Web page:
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American Philosophical Society
Apprenticeship Writings of Frank Norris 1896-1898: Volume One: 1896-1897 (Memoir 219)
Joseph R. McElrath and Douglas K. Burges
Frank Norris (1870-1902) has long been recognized by cultural historians as a “touchstone” figure, clearly signaling in 1899 the emergence of an American school of Literary Naturalism. “McTeague: A Story of San Francisco” secured this honor for him that year as it registered more fully than any previous Am. novel the Darwinian view of life that is the essential characteristic of all subsequent Naturalistic fictions. It thus marked as well the rejection of the Victorian Era’s habitually idealistic representations of human nature & its basically religious world-view, offering instead a post-metaphysical portrait of the human condition that has remained popular in 20th-century literary & intellectual circles. This vol., the first of two vols., includes all of the known writings of Frank Norris published between 11 April 1896 & 1897. Illus.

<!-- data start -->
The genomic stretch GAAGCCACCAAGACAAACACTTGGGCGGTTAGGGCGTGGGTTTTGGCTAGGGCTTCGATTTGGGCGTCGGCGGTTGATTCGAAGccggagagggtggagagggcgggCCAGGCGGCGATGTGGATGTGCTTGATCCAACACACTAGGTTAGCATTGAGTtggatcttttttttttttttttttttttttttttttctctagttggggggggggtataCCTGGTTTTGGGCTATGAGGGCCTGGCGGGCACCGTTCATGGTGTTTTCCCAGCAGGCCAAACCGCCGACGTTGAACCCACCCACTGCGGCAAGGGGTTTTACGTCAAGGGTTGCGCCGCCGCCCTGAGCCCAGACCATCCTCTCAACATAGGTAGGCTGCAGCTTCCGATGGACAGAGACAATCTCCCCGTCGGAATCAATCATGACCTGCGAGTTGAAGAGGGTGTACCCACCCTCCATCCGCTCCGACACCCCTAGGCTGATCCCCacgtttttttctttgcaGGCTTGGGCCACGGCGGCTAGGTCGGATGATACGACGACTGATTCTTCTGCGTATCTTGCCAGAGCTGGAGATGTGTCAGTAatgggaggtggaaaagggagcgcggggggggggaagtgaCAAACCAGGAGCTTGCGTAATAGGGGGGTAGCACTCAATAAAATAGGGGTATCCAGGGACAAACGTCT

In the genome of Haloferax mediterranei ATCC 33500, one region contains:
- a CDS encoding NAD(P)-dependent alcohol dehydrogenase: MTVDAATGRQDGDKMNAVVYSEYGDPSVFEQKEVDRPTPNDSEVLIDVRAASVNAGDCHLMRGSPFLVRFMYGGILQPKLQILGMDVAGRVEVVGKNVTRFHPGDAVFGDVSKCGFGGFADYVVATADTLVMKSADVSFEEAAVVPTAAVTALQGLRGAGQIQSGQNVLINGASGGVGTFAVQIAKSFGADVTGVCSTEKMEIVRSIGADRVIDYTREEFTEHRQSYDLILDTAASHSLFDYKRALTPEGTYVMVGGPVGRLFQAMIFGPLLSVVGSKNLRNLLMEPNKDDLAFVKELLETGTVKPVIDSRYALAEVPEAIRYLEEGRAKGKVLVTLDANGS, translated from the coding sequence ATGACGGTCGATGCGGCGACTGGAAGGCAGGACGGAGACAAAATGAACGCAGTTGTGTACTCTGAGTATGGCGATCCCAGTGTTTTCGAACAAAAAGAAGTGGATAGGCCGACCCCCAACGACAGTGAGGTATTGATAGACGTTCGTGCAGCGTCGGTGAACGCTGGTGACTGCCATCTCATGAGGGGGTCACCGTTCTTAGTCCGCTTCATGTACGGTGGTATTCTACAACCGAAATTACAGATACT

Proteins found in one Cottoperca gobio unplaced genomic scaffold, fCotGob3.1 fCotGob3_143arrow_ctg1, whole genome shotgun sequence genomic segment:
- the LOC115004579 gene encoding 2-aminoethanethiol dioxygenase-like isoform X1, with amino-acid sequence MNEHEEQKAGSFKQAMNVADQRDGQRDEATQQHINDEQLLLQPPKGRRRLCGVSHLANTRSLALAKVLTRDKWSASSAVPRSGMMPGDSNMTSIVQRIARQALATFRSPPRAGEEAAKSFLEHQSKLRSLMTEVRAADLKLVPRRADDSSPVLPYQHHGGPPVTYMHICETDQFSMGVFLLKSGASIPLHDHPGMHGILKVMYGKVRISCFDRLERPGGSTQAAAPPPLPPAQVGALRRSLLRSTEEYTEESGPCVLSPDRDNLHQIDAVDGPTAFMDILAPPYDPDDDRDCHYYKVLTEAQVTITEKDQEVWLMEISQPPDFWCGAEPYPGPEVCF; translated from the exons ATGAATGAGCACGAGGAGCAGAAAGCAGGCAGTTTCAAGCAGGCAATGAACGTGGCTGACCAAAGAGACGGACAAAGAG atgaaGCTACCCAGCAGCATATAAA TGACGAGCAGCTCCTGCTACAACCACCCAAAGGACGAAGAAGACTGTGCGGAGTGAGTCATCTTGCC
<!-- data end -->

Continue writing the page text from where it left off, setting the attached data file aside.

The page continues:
Most Important Clock in America: The David Rittenhouse Astronomical Musical Clock at Drexel University: Transactions, American Philosophical Society (Volume 99, Part 2)
The Ground Sloth: “Megalonyx”: (Xenarthra: Megalonychidae) from the Pleistocene (Late Irvingtonian) Camelot Local Fauna, Dorchester County, SC: Trans., APS (vol. 100, Pt. 4)
America's Curious Botanist: A Tercentennial Reappraisal of John Bartram (1699-1777) (Memoir 249)
Grammatical Sketch of Chindali: The Chindali Language of Malawi: Volume 2
Climate Crises in Human History
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